Like a large portion of the country, we have been having our share of Weather. Since December began, we’ve had snow, rain, ice, extremely high winds and bright, sunny days. This past week has been c-o-l-d with wind chills below zero and the livestock water troughs would have frozen had it not been for the new de-icer placed in the middle. The de-icer is electric and can only be used near the barn were it can be plugged into an electrical outlet. There’s also a blue bucket, with an electric line, and that’s filled with water that will, eventually, warm for the sheep. I’m at the age where it’s cheaper to pay the electric bill than chop ice every day yet even in the depths of winter, I’ll still have to chop ice as the de-icer simply cannot keep up.
Winds have approached 60 plus miles per hour and it’s taken extreme energy to do battle to walk to the barn for morning and evening chores. The neighbors came and put the hay spear on the tractor so now two round hay bales have been set out for the horses. I throw out bats of rectangular hay bales for the sheep but my work load is still cut appreciably.
The wind storm has knocked down trees onto power lines and portions of our county and southern West Virginia have been without power for three or four days. Electrical line-men earn their pay…and then some!…because no matter the weather, they are Out There fixing lines so the rest of us can blow dry our hay and watch television. Thanks, guys and gals, you’re appreciated, as they say ’round here.
We’ve been flooded IN due to the amount of rain we’ve had. Falling Rock is the name of a local cave and it’s a beauty. I’ve been in it once, about fourteen years ago, and, even then, it was difficult. I had to first wade through two foot of muck and manure then duck walk fifteen feet, or so, under the cave lip. After entering the cave, I could stand up and appreciate the thirty foot ceiling over the underground river. There were blind fish in the water along with all sorts of fossils and other interesting bits and pieces. Anyway, that’s where our water comes from and a couple to a few times a year, it floods. When it floods, it crossed the road at two separate places and if we’re home, we’re home for a while and if we’re not home, we better find someplace to hole up.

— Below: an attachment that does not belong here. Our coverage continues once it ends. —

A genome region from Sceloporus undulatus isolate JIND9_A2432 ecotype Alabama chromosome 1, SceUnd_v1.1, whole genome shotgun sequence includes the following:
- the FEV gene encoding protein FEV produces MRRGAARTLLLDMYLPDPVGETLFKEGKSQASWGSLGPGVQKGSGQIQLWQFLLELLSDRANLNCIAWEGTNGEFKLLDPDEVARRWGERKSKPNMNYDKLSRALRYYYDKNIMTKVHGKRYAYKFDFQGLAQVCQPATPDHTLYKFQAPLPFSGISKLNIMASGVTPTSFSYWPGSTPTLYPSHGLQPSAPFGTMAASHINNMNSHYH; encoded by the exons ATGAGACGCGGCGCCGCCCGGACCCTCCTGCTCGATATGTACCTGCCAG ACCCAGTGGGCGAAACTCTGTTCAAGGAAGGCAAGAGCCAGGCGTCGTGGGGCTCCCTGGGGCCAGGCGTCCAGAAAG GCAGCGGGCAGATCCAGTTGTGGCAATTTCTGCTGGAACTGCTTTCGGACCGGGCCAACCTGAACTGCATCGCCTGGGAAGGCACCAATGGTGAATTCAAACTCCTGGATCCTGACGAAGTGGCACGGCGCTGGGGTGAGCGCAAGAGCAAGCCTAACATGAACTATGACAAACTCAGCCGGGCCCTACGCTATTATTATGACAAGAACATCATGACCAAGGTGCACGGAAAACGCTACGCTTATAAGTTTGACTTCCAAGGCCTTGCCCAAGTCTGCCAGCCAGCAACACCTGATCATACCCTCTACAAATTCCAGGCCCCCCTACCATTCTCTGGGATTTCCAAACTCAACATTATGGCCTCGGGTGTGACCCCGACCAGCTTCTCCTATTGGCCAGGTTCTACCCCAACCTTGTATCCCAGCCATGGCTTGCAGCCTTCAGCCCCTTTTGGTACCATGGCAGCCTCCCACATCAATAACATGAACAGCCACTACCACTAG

In the above two photos, please note…this is not a true river, creek or stream.
This body of water is formed only when Falling Rock cave is so filled with flood water it can’t keep pace. The result is, the water exits the cave, floods the pastures, spills over the road then goes behind Thistle Cove Farm and onto the next low place. Eventually, after sometimes flooding the road another two or three times, the waters spill to the lowest point and come to rest and the water’s journey comprises some several miles, even as the crow flies. Sometimes the water goes back to the earth in a day or two, sometimes it’s much longer but always, Mother Earth and Father Time have their way with us and we can only grin and bear it.
The dining room looked beautiful by candlelight.
The oil painting was a gift from a local Russian government authority when I taught there in 2004.